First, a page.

Major research grant awarded UC Davis Cancer Center to foster patient-oriented research
Posted Aug. 3, 2011
UC Davis Cancer Center has received a $3.5 million grant to help foster development of the next generation of cancer physician-scientists.
The 5-year grant, from the National Institutes of Health (NIH) and the National Cancer Institute, will provide training to junior UC Davis faculty members dedicated to patient-oriented cancer research.
While the School of Medicine has received other NIH mentored training funding, the new grant is the first such award for UC Davis that is solely focused on cancer.
Improving outcomes for cancer patients
Primo "Lucky" Lara, a medical oncologist and professor of medicine, who is principal investigator of the grant, will lead more than two dozen senior UC Davis faculty and mentors in the grant implementation. Lara said the new Clinical Oncology Research Career Development Program will facilitate translation of advances made in the laboratory into treatments that will improve outcomes for cancer patients.
"By investing in these young, talented researchers, we are advancing patient care through development of new drugs, imaging techniques and therapeutic targets."
— Primo Lara
"This is seed money that will blossom," said Lara. "By investing in these young, talented researchers, we are advancing patient care through development of new drugs, imaging techniques and therapeutic targets. The research data generated from this grant also will most likely foster additional research funding opportunities."
Interdisciplinary, collaborative training
Scholars selected for the program will benefit from an interdisciplinary and collaborative training program that will include experiences in cancer molecular biology, clinical pharmacology, bioethics, clinical trial design, developmental therapeutics, biostatistics and other relevant topics. With clinical, basic and translational research mentors, each scholar will then develop a patient-oriented research project in some aspect of cancer therapeutics. The program will be open to physicians, nurses, pharmacists and clinical scientists interested in advancing patient-oriented cancer research. Six scholars will take part in the program at any one time.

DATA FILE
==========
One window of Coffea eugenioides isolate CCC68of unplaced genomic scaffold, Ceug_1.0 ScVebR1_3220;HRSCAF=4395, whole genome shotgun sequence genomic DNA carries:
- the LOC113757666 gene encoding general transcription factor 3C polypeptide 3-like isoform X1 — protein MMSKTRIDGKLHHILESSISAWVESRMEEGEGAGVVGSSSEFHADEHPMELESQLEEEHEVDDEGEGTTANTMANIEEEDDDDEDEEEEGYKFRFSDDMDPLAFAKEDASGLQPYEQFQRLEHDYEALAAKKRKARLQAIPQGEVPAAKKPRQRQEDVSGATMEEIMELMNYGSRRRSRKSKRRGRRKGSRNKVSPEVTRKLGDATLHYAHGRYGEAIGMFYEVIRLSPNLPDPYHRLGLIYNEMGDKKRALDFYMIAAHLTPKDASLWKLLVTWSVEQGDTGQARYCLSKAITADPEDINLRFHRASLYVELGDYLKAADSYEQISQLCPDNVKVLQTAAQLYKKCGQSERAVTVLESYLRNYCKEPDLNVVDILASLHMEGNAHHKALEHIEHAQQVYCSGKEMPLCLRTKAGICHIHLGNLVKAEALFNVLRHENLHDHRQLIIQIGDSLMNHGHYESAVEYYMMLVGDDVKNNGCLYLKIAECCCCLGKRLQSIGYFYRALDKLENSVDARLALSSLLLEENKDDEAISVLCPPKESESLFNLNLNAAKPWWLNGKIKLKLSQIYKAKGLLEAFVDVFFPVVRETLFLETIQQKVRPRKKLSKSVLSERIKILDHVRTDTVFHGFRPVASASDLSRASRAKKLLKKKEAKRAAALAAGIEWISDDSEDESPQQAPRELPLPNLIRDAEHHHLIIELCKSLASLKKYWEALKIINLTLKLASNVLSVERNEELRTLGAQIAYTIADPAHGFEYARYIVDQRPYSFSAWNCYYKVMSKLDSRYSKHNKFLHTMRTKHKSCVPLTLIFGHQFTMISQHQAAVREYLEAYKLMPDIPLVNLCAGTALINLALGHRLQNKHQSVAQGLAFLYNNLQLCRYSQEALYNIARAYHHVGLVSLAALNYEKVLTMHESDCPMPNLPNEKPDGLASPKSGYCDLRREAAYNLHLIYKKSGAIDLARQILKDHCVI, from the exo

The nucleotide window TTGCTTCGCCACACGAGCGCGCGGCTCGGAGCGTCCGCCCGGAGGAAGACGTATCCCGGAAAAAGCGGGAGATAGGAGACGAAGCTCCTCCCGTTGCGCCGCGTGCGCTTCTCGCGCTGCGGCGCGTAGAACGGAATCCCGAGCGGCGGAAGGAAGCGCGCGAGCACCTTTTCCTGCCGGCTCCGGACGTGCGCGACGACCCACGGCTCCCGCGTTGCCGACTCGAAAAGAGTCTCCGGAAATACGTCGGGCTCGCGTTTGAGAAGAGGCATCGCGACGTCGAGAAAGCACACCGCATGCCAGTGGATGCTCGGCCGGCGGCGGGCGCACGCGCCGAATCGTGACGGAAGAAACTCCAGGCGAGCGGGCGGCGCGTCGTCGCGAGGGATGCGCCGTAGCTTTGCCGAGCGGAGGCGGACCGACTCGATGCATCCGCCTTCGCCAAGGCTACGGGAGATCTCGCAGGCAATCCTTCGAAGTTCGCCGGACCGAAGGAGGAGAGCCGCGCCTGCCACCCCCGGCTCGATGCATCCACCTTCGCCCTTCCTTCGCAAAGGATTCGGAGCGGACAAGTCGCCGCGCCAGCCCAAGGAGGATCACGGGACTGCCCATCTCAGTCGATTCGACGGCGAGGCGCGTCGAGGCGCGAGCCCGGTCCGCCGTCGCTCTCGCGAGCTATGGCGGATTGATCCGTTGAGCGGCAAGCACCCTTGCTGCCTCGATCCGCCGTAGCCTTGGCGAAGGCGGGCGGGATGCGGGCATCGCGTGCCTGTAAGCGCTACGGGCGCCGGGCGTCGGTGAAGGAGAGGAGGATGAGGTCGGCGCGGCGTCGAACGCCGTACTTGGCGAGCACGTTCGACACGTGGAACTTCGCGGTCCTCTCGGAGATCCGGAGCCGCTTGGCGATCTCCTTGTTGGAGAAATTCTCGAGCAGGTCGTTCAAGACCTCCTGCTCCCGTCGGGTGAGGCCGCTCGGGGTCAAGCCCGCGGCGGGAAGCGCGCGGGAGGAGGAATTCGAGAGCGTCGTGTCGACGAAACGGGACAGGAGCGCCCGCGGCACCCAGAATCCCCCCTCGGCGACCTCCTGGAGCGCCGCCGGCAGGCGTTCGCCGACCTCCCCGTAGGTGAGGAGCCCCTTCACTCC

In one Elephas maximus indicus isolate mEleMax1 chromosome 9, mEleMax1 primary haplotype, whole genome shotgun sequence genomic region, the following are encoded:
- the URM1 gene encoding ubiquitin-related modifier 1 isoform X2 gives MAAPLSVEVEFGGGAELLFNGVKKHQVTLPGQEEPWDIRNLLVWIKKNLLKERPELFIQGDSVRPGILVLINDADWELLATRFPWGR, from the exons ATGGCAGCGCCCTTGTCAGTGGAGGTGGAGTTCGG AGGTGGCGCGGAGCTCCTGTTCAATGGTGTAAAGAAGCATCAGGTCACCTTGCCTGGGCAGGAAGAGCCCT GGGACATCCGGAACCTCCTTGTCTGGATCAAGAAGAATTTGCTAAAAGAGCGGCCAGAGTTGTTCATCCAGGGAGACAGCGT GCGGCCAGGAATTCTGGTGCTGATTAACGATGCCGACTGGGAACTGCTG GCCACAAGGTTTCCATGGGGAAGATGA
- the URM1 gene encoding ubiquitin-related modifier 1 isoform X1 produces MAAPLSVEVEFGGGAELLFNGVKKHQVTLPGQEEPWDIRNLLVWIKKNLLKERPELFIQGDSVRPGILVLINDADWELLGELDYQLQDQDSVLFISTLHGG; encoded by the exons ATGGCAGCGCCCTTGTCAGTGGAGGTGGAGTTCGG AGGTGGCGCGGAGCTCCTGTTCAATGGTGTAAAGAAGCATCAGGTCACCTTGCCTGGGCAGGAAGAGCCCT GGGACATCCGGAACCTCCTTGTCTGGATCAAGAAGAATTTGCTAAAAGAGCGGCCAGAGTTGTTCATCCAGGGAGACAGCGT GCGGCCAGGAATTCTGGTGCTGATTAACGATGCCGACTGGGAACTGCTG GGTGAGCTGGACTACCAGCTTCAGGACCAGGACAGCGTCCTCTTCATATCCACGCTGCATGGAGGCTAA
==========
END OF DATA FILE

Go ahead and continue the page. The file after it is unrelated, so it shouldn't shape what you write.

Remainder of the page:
Lara said the first group of scholars will be selected by the Spring of 2012 and begin work in July of 2012.
With this grant — officially called the Paul Calabresi K12 Clinical Oncology Award — UC Davis Cancer Center now joins a prestigious group of approximately 20 cancer centers in the nation, including MD Anderson, Memorial Sloan Kettering, City of Hope and Duke University.
"This grant ensures that we can train the next generation of doctors, researchers and clinicians who will make sure this growth continues."
— Ralph deVere White
"The cancer center is a major contributor to the UC Davis Health System, the university and the health of people in Northern California," said Ralph deVere White, cancer center director. "This grant ensures that we can train the next generation of doctors, researchers and clinicians who will make sure this growth continues."
About UC Davis Cancer Center
UC Davis Cancer Center is the only National Cancer Institute- designated center serving the Central Valley and inland Northern California, a region of more than 6 million people. Its top specialists provide compassionate, comprehensive care for more than 9,000 adults and children every year, and offer patients access to more than 150 clinical trials at any given time. Its innovative research program includes more than 280 scientists at UC Davis and Lawrence Livermore National Laboratory. The unique partnership, the first between a major cancer center and national laboratory, has resulted in the discovery of new tools to diagnose and treat cancer. Through the Cancer Care Network, UC Davis is collaborating with a number of hospitals and clinical centers throughout the Central Valley and Northern California regions to offer the latest cancer-care services. For more information, visit cancer.ucdavis.edu.